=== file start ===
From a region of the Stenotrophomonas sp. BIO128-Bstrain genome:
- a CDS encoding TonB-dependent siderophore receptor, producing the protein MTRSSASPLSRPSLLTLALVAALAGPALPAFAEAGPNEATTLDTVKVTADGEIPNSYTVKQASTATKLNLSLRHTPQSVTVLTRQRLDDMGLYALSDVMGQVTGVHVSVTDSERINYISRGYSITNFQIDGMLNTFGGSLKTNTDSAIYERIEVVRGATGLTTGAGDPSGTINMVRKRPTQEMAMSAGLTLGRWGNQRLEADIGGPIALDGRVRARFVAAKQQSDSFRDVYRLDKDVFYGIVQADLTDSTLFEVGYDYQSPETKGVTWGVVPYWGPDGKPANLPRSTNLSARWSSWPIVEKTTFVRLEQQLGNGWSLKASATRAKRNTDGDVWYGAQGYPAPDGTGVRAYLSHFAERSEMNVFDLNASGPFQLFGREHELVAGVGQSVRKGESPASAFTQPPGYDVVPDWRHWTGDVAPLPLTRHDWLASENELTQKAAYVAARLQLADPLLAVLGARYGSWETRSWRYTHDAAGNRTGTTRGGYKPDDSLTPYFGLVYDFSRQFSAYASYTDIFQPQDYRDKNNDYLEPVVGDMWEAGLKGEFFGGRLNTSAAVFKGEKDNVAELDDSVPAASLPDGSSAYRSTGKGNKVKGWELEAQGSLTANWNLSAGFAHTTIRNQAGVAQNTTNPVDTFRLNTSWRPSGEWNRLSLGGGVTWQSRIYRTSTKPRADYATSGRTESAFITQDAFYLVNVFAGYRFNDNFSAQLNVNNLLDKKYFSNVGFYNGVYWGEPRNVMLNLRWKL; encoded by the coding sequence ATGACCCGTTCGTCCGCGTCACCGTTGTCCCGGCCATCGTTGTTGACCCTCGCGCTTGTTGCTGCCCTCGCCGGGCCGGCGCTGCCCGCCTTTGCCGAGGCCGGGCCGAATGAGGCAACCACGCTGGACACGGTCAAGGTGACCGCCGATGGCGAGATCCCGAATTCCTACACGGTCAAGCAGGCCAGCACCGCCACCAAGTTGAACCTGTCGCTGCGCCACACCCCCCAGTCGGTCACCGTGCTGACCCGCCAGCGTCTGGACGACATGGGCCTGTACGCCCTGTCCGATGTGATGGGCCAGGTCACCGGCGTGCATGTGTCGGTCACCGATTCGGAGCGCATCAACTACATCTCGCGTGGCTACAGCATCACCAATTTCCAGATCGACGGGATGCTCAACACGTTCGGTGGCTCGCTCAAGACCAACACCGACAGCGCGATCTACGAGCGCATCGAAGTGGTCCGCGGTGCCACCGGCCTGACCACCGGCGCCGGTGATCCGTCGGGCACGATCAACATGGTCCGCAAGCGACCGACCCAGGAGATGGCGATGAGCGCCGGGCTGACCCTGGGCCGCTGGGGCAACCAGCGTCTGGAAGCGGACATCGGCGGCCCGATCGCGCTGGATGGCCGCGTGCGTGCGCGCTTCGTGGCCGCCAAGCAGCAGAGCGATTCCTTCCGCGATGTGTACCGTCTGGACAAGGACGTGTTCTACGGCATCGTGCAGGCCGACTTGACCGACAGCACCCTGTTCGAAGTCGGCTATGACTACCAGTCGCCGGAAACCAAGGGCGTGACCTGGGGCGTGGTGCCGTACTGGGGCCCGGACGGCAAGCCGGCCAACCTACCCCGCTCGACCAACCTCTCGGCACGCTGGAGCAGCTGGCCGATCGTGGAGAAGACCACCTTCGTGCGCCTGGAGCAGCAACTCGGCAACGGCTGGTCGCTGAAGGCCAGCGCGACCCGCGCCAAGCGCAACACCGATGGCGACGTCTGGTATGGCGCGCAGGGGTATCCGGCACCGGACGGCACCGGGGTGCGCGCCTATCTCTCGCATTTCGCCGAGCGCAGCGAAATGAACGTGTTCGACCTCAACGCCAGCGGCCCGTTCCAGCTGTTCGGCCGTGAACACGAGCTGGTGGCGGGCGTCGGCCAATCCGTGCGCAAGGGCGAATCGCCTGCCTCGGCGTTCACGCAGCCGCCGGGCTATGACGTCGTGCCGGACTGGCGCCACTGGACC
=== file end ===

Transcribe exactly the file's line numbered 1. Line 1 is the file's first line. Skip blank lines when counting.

From a region of the Stenotrophomonas sp. BIO128-Bstrain genome: